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Old 01-10-2016, 08:27 PM   #25
Dojo: Berkshire Hills Aikido
Location: Massachusetts
Join Date: Jan 2003
Posts: 820
Re: How do i know when i can feel KI?

John Hillson wrote: View Post
If your mind is on something else instead of your movement, then it's not coordinating with your movement - much as a debate on the nature of fire does not cook my lunch.

It's just "Mind and Body working together can do more." Tohei's original work was on Mind and Body Coordinated, which is not so magical sounding.

Unbendable arm is a use of imagery. In seeing yourself touching the wall behind your partner you are developing a mindset helpful in striking through a target, and it is a way to trick your body into relaxing muscles antagonistic to the motion - you have roughly four times as many muscles and ligaments as you do bones, and most are not consciously controlled by you or anyone naturally, but many can be, and usually indirectly.

If you are an athlete already, or a dancer, or have a focused mind and good structure, then you may never feel anything new, you would just have some new engrams to work on.
Peter Rehse wrote:
I don't think you can ever feel Ki flowing from you or into you but it is possible to feel its expression. The power of action through technique rather than muscle. Get to that point and you will feel Ki.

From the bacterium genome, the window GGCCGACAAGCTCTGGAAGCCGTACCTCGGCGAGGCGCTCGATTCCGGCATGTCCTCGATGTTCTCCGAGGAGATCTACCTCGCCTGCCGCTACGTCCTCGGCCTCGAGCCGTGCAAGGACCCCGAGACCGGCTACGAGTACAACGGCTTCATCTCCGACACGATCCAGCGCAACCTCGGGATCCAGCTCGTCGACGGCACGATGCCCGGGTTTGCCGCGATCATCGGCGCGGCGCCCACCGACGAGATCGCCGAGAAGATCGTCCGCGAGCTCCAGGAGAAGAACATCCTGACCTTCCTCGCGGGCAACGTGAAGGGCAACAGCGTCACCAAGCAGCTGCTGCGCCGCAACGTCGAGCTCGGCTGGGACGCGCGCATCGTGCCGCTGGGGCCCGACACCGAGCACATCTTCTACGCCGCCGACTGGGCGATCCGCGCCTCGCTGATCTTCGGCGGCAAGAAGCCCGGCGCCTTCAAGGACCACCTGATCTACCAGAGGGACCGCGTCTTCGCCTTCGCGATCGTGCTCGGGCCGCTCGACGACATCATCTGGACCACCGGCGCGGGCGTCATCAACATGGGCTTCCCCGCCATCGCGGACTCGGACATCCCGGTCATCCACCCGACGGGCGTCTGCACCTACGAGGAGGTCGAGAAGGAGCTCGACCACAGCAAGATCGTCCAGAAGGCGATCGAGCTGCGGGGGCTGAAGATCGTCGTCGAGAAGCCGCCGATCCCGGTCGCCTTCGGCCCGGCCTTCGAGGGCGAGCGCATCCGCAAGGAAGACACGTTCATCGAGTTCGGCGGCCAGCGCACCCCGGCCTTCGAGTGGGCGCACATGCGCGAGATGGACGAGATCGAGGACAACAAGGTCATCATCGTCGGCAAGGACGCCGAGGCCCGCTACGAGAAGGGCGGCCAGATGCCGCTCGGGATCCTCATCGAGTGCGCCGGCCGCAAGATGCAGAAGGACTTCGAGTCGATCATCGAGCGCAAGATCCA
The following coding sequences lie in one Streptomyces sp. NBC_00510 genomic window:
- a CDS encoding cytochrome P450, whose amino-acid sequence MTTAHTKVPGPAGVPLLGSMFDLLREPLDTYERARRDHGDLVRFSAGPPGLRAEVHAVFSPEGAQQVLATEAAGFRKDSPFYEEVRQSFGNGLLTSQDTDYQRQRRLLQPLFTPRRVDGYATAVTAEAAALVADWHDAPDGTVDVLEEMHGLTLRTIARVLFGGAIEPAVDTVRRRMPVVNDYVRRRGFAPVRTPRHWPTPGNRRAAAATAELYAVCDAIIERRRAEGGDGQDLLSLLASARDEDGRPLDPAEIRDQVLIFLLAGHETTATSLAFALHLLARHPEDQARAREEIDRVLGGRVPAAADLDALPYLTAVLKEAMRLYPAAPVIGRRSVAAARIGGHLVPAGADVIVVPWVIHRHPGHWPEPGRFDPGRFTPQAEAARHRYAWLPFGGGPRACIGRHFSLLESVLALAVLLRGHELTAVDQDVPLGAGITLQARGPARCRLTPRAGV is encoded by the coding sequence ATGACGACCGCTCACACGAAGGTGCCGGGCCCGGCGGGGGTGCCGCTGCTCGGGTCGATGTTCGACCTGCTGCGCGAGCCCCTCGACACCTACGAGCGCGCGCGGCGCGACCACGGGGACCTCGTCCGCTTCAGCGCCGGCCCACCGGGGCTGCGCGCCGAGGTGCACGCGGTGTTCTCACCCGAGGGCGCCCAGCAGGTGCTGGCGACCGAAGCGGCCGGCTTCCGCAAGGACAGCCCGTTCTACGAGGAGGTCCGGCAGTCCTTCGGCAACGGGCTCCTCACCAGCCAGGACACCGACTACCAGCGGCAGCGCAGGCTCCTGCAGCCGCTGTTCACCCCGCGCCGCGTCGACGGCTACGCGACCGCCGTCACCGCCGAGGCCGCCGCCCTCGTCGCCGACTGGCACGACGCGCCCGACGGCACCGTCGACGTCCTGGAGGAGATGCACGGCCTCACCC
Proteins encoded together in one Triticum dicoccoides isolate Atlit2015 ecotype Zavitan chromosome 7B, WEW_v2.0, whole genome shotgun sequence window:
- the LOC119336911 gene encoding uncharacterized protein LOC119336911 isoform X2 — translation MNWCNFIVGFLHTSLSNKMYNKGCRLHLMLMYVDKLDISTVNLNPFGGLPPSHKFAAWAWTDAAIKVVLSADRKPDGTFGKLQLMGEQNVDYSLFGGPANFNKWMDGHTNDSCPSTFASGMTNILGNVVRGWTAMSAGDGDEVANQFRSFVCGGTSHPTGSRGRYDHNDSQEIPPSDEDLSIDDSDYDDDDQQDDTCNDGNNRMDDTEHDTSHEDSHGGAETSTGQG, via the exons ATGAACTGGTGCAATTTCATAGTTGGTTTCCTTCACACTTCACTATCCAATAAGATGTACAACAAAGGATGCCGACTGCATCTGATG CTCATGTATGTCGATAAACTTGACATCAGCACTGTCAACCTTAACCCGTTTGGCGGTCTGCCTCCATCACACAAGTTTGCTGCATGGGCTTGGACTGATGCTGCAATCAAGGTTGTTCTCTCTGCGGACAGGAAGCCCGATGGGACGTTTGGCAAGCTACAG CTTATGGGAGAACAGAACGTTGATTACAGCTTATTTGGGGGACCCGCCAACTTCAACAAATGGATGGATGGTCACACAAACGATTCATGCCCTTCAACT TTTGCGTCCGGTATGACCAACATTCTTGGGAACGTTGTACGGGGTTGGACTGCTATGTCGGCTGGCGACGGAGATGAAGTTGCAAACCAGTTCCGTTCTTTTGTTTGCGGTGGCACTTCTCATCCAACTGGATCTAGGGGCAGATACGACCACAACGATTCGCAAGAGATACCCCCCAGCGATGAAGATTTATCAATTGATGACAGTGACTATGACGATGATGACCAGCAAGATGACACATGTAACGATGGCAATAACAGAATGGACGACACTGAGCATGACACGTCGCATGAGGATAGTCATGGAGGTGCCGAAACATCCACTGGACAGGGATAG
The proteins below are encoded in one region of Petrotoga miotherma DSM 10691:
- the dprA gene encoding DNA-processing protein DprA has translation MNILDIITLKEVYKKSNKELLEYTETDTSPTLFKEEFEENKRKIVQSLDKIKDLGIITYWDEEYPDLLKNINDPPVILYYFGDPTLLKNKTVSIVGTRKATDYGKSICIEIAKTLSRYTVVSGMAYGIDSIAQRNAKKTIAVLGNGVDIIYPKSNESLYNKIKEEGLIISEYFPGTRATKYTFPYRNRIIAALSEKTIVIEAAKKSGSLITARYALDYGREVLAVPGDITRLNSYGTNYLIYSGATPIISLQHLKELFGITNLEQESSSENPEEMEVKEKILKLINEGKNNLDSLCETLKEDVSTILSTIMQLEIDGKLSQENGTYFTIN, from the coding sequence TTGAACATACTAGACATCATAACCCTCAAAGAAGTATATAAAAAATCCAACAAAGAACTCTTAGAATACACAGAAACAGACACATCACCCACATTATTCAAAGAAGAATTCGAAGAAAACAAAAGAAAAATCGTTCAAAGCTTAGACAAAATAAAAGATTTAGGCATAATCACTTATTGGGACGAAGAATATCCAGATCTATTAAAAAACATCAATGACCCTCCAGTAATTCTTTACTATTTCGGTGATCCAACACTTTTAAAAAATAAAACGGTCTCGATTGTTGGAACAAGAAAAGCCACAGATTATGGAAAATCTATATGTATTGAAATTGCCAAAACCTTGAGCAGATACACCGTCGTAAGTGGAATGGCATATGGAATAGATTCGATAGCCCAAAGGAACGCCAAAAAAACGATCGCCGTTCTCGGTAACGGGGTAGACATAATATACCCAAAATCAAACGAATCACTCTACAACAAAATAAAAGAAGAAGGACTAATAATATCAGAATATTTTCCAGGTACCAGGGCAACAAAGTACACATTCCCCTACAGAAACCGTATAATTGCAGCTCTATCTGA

Katherine Derbyshire wrote:
in the aikido context, it can be a useful shorthand for describing a variety of physical phenomena having to do with attention, body structure, and mental focus.
Mary Eastland wrote:
I decided to just feel centered instead of trying to keep my balance the old way; trying to grip the mat with my toes. And lo and behold: I easily kept my balance even though Sensei pushed vigorously.
Christian - I'm not sure if you're still following this thread. I hope so because there's some pretty good stuff being posted here, a representative few of which I have noted above.

A common theme is that Ki is a result of proper integration of body and mind that produces performance in diverse activities, Aikido which is but one example, that is demonstrably superior to performance without that same level of integration.

Tohei was of the school that asserted that this mind/body coordination is present in all of us to greater and lesser degrees and that it can be trained and strengthened via a whole slew of exercises and tests. Other teachers have since added to his original Ki syllabus so that today there are a large number of exercises designed to facilitate coordination of mind and body.

The answer to your question about what Ki actually feels like can be easily demonstrated to you at any dojo where mind/body coordination exercises are practiced in a matter of minutes. Once you feel mind/body coordination and learn to apply it to your Aikido you will begin to appreciate all that the study of Aikido has to offer.

Good luck with your training.


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